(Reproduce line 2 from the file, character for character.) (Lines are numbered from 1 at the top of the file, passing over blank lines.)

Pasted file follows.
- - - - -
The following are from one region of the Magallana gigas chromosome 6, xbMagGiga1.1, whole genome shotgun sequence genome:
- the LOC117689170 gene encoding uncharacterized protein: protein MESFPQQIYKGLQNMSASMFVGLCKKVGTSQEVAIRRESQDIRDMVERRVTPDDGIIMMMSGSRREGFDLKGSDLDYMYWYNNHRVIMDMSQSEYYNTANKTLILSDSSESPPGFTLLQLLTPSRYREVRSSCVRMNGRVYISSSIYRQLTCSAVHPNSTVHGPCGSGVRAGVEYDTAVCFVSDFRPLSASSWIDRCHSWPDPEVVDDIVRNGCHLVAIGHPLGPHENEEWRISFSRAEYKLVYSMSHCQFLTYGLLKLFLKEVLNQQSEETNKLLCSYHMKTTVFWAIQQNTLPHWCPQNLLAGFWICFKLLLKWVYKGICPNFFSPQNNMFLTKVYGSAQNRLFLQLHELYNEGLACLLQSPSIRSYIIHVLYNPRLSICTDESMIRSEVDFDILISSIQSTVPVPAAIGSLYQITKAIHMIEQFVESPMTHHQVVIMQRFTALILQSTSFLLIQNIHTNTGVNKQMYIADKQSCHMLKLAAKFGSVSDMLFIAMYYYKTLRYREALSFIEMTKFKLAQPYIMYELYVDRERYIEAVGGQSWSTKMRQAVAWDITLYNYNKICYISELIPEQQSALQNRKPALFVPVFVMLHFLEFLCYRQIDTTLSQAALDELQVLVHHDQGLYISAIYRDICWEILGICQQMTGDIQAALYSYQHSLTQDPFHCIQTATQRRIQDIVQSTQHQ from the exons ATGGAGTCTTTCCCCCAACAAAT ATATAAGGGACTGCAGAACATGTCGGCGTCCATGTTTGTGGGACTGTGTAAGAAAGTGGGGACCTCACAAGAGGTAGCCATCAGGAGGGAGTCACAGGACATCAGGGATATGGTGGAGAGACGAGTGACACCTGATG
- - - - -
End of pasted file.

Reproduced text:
- the LOC117689170 gene encoding uncharacterized protein: protein MESFPQQIYKGLQNMSASMFVGLCKKVGTSQEVAIRRESQDIRDMVERRVTPDDGIIMMMSGSRREGFDLKGSDLDYMYWYNNHRVIMDMSQSEYYNTANKTLILSDSSESPPGFTLLQLLTPSRYREVRSSCVRMNGRVYISSSIYRQLTCSAVHPNSTVHGPCGSGVRAGVEYDTAVCFVSDFRPLSASSWIDRCHSWPDPEVVDDIVRNGCHLVAIGHPLGPHENEEWRISFSRAEYKLVYSMSHCQFLTYGLLKLFLKEVLNQQSEETNKLLCSYHMKTTVFWAIQQNTLPHWCPQNLLAGFWICFKLLLKWVYKGICPNFFSPQNNMFLTKVYGSAQNRLFLQLHELYNEGLACLLQSPSIRSYIIHVLYNPRLSICTDESMIRSEVDFDILISSIQSTVPVPAAIGSLYQITKAIHMIEQFVESPMTHHQVVIMQRFTALILQSTSFLLIQNIHTNTGVNKQMYIADKQSCHMLKLAAKFGSVSDMLFIAMYYYKTLRYREALSFIEMTKFKLAQPYIMYELYVDRERYIEAVGGQSWSTKMRQAVAWDITLYNYNKICYISELIPEQQSALQNRKPALFVPVFVMLHFLEFLCYRQIDTTLSQAALDELQVLVHHDQGLYISAIYRDICWEILGICQQMTGDIQAALYSYQHSLTQDPFHCIQTATQRRIQDIVQSTQHQ from the exons ATGGAGTCTTTCCCCCAACAAAT ATATAAGGGACTGCAGAACATGTCGGCGTCCATGTTTGTGGGACTGTGTAAGAAAGTGGGGACCTCACAAGAGGTAGCCATCAGGAGGGAGTCACAGGACATCAGGGATATGGTGGAGAGACGAGTGACACCTGATG